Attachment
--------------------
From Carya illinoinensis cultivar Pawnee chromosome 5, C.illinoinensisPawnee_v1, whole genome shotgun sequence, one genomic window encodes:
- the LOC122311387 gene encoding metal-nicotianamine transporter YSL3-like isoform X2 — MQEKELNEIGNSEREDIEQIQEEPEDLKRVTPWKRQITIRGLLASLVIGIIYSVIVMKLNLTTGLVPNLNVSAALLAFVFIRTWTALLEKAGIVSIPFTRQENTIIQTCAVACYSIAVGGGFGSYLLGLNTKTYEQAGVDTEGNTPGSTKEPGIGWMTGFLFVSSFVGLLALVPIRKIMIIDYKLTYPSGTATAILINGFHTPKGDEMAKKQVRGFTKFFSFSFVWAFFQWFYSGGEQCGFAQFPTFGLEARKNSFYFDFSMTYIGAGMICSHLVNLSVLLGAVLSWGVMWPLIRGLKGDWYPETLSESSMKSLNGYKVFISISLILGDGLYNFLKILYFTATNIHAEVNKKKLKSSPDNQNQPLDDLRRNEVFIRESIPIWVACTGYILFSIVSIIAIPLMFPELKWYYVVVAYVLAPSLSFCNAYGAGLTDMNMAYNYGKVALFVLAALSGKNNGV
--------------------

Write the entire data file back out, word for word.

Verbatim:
From Carya illinoinensis cultivar Pawnee chromosome 5, C.illinoinensisPawnee_v1, whole genome shotgun sequence, one genomic window encodes:
- the LOC122311387 gene encoding metal-nicotianamine transporter YSL3-like isoform X2 — MQEKELNEIGNSEREDIEQIQEEPEDLKRVTPWKRQITIRGLLASLVIGIIYSVIVMKLNLTTGLVPNLNVSAALLAFVFIRTWTALLEKAGIVSIPFTRQENTIIQTCAVACYSIAVGGGFGSYLLGLNTKTYEQAGVDTEGNTPGSTKEPGIGWMTGFLFVSSFVGLLALVPIRKIMIIDYKLTYPSGTATAILINGFHTPKGDEMAKKQVRGFTKFFSFSFVWAFFQWFYSGGEQCGFAQFPTFGLEARKNSFYFDFSMTYIGAGMICSHLVNLSVLLGAVLSWGVMWPLIRGLKGDWYPETLSESSMKSLNGYKVFISISLILGDGLYNFLKILYFTATNIHAEVNKKKLKSSPDNQNQPLDDLRRNEVFIRESIPIWVACTGYILFSIVSIIAIPLMFPELKWYYVVVAYVLAPSLSFCNAYGAGLTDMNMAYNYGKVALFVLAALSGKNNGV